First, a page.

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    paul brians  over 7 years ago

    Here are the results of my research on the Churchill “quote.”

    This is number 2 on my list of non-errors.

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    Sailor46 USN 65-95  over 7 years ago

    “Hey, that I’m not guilty of, jerk!"

    Problem solved, granted another one was just created!
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    ogsbury  over 7 years ago

    Parent goes upstairs to read their child a bedtime story, but brings the wrong book. Child says, “What did you bring the book I didn’t want to be read to out of up for?”

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    kleanerz  over 7 years ago

    Hey, of that I’m not guilty.

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    ne7minder  over 7 years ago

    I am not a grammar nazi, I am anti-alt-write

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    STACEY MARSHALL Premium Member over 7 years ago

    A little like Yoda-Speak, to me it sounds!

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    hedgehog182  over 7 years ago

    Interesting! All these comments and no reminded us that the rule is a myth! There are plenty of cases where ending in preposition is perfectly OK. Like: “What are you afraid of?” I found scores of examples when I looked this up. For those of you who need some wierd authority to back this up, check out the folks with Oxford.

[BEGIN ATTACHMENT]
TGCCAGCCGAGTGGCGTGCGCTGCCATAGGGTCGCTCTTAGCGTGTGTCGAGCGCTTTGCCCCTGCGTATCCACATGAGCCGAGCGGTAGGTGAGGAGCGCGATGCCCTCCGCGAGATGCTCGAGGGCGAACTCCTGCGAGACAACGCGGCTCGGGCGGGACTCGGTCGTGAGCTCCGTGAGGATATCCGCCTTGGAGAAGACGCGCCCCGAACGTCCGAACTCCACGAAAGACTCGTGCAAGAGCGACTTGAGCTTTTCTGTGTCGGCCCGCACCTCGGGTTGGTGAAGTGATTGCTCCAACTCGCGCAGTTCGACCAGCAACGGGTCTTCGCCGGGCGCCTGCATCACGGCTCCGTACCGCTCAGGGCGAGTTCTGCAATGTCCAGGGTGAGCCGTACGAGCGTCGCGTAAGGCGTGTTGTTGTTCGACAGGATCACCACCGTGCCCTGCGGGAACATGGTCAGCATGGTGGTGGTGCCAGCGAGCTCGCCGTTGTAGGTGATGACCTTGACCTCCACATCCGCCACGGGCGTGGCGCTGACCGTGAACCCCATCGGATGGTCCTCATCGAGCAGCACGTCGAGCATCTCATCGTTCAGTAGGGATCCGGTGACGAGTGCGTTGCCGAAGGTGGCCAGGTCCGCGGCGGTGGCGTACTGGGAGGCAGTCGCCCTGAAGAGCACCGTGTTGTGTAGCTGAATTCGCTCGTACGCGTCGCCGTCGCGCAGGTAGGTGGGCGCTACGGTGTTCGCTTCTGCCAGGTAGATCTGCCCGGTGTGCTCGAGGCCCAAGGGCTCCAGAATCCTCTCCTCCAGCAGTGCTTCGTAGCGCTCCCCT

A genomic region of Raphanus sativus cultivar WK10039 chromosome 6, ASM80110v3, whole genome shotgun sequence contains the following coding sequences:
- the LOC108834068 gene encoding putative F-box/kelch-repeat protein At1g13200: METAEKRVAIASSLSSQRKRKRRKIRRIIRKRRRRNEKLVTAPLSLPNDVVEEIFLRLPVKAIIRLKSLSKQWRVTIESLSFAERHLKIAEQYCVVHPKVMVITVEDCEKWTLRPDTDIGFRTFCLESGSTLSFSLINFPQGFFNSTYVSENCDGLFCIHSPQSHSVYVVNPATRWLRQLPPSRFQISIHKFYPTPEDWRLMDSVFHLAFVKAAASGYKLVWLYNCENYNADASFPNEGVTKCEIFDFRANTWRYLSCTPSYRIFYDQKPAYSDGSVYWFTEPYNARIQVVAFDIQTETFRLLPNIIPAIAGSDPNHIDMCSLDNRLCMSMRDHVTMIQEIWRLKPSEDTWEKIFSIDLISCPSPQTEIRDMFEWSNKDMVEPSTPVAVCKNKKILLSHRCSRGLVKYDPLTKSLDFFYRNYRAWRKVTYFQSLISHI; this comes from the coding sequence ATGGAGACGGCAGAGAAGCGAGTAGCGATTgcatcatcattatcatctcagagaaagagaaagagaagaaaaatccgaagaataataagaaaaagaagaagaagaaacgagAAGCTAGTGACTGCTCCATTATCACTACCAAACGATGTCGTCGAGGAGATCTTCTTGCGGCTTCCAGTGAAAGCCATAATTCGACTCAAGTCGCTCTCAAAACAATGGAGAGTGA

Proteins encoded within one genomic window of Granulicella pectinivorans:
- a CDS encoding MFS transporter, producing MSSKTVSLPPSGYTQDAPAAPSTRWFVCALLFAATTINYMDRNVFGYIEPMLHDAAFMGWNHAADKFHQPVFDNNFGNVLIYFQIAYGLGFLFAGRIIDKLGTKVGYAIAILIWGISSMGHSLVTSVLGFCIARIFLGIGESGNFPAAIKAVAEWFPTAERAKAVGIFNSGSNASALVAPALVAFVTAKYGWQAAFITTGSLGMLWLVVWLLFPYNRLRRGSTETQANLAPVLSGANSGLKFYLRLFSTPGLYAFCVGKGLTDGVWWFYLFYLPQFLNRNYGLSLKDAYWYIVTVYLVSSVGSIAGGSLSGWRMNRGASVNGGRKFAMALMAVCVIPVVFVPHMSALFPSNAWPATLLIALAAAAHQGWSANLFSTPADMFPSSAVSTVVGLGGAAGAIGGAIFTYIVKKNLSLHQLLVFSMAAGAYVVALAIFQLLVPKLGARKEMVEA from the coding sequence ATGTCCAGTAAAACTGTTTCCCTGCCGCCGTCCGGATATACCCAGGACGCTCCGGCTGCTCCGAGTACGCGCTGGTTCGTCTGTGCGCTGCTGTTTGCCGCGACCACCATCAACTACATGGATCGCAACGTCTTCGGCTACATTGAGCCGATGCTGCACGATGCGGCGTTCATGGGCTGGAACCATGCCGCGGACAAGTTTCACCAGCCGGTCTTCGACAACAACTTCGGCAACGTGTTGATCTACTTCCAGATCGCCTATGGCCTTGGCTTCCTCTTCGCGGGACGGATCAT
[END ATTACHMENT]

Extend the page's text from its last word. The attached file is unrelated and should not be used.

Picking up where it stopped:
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    hippogriff  over 7 years ago

    Pre position: “because it is supposed to be positioned to come before the prepositional phrase.” Old Latin superstitution of no relevance to English.


    mommapat, Night-Gaunt49, and marylc

    Old English is a Germanic language: Angles, Saxons, Jutes, Danes, etc. and its basic structure is essentially Germanic, as are the most commonly used spoken words. However, most of the modern English words in the dictionary are from Latin, if not Greek through Latin, roots by way of the 1066 invasion. As a result, we have something of a hodgepodge language, which is why it is so difficult to learn fluently as a second (or worse language. Grammar is learned easily, exceptions to those rules are harder. Building a vocabulary takes a lifetime.


    Added to that is the way English builds words German defines it is as few words as possible, removes the spaces, and it is a new word. French gives it to ‘Academie Française to debate and a decade later is is an official French word and can be used in legal documents. English looks around and finds a language that has a word of it, and steals it. Unfortunately, if it is a Roman alphabet language (as most are) they keep the same spelling and mispronounce it horribly or spell it phonetically and lose all track of its origins that anchors the definition. And that doesn’t even get into rules for plurals and such.